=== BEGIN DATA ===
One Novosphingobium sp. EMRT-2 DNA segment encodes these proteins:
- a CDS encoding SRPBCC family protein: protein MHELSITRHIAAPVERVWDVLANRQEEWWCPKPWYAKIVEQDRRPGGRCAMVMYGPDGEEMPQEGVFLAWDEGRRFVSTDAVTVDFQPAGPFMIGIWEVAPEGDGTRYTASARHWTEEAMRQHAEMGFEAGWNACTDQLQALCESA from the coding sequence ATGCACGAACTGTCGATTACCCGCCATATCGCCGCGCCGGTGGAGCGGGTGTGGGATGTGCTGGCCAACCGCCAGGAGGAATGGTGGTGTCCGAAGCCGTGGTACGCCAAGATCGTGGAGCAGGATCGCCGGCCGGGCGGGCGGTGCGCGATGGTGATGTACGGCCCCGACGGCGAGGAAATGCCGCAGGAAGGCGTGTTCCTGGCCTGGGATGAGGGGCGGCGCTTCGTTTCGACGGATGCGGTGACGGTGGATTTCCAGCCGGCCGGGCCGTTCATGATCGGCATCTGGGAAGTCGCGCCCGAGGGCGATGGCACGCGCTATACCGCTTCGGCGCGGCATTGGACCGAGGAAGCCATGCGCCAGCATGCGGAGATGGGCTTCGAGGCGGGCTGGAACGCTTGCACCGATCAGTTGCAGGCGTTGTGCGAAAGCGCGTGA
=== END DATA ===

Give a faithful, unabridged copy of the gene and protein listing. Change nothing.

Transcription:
One Novosphingobium sp. EMRT-2 DNA segment encodes these proteins:
- a CDS encoding SRPBCC family protein: protein MHELSITRHIAAPVERVWDVLANRQEEWWCPKPWYAKIVEQDRRPGGRCAMVMYGPDGEEMPQEGVFLAWDEGRRFVSTDAVTVDFQPAGPFMIGIWEVAPEGDGTRYTASARHWTEEAMRQHAEMGFEAGWNACTDQLQALCESA from the coding sequence ATGCACGAACTGTCGATTACCCGCCATATCGCCGCGCCGGTGGAGCGGGTGTGGGATGTGCTGGCCAACCGCCAGGAGGAATGGTGGTGTCCGAAGCCGTGGTACGCCAAGATCGTGGAGCAGGATCGCCGGCCGGGCGGGCGGTGCGCGATGGTGATGTACGGCCCCGACGGCGAGGAAATGCCGCAGGAAGGCGTGTTCCTGGCCTGGGATGAGGGGCGGCGCTTCGTTTCGACGGATGCGGTGACGGTGGATTTCCAGCCGGCCGGGCCGTTCATGATCGGCATCTGGGAAGTCGCGCCCGAGGGCGATGGCACGCGCTATACCGCTTCGGCGCGGCATTGGACCGAGGAAGCCATGCGCCAGCATGCGGAGATGGGCTTCGAGGCGGGCTGGAACGCTTGCACCGATCAGTTGCAGGCGTTGTGCGAAAGCGCGTGA